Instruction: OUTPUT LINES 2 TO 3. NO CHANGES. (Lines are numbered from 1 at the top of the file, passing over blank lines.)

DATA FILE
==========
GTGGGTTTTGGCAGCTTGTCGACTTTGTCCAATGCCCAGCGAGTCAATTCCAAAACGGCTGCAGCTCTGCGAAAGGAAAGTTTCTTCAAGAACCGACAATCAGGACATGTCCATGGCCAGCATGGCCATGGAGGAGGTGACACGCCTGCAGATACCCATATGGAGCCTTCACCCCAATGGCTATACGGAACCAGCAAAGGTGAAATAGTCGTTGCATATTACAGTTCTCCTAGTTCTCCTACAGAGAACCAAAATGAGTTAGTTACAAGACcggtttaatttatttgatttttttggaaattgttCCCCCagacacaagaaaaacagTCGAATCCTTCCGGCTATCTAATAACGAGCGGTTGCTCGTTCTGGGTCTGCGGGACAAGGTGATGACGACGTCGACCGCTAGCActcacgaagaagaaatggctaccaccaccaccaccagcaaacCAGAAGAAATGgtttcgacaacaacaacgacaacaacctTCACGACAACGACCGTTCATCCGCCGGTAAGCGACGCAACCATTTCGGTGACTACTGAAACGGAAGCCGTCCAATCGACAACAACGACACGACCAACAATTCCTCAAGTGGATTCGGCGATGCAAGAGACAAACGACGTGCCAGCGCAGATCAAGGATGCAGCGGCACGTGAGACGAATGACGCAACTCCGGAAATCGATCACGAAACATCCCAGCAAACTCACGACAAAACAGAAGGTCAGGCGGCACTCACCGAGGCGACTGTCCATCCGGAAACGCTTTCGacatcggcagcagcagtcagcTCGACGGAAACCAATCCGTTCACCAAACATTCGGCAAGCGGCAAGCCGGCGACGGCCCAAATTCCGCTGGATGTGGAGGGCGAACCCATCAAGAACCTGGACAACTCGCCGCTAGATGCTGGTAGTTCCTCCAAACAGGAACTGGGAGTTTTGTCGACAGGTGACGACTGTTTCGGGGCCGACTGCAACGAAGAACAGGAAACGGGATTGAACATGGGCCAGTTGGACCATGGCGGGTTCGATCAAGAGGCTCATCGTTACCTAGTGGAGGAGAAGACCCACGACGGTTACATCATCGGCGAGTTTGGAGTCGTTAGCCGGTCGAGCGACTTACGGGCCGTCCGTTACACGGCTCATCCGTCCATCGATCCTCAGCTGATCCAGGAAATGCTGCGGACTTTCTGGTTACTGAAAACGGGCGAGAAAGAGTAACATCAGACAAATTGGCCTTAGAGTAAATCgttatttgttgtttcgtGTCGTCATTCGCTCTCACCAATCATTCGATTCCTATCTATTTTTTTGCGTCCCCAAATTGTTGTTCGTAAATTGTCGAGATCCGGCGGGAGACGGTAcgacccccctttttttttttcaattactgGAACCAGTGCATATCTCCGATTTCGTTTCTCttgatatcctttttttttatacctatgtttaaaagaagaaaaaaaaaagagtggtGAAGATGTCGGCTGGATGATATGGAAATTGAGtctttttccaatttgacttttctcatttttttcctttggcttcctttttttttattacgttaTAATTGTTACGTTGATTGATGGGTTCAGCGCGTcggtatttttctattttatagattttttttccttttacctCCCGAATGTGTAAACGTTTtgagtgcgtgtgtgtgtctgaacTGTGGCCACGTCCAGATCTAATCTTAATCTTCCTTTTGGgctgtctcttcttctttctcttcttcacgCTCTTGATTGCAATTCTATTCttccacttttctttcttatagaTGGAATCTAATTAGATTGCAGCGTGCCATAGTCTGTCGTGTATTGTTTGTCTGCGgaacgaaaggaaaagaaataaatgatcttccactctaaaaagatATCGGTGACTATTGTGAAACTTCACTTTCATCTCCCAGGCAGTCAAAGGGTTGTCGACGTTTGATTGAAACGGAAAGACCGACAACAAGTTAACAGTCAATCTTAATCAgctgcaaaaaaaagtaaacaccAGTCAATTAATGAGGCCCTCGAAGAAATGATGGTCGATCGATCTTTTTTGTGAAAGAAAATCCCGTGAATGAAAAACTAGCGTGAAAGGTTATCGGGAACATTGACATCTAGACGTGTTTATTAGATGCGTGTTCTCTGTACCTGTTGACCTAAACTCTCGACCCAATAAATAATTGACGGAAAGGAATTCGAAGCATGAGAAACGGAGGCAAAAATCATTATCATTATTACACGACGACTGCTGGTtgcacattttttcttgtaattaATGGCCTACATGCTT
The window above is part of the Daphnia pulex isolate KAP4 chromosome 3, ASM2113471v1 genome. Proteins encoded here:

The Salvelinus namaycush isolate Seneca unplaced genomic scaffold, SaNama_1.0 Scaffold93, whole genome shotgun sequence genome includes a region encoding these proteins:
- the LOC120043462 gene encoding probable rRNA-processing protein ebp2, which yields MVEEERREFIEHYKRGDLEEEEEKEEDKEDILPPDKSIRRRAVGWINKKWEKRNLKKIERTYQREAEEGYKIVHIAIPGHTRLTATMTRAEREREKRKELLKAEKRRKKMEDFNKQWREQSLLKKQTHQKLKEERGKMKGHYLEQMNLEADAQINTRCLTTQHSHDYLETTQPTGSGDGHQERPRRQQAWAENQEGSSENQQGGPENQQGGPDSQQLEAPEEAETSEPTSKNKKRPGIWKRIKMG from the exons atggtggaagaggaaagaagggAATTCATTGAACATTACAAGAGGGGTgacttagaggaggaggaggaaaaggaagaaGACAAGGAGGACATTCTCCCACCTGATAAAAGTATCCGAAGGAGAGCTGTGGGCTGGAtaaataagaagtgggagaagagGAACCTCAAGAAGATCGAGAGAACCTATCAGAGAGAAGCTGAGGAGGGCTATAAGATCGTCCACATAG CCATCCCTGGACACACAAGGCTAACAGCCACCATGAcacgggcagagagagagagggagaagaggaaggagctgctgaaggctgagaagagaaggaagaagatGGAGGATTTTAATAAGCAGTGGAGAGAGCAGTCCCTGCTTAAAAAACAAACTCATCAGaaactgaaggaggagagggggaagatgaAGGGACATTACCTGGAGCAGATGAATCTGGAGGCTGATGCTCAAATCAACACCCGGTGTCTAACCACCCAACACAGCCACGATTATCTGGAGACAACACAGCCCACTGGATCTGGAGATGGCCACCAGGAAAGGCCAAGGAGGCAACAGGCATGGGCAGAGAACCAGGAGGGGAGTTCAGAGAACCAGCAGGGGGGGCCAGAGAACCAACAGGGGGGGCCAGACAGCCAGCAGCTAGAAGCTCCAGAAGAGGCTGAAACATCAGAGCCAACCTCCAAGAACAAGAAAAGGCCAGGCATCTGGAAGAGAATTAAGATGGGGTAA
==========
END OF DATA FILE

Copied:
The window above is part of the Daphnia pulex isolate KAP4 chromosome 3, ASM2113471v1 genome. Proteins encoded here:

The Salvelinus namaycush isolate Seneca unplaced genomic scaffold, SaNama_1.0 Scaffold93, whole genome shotgun sequence genome includes a region encoding these proteins: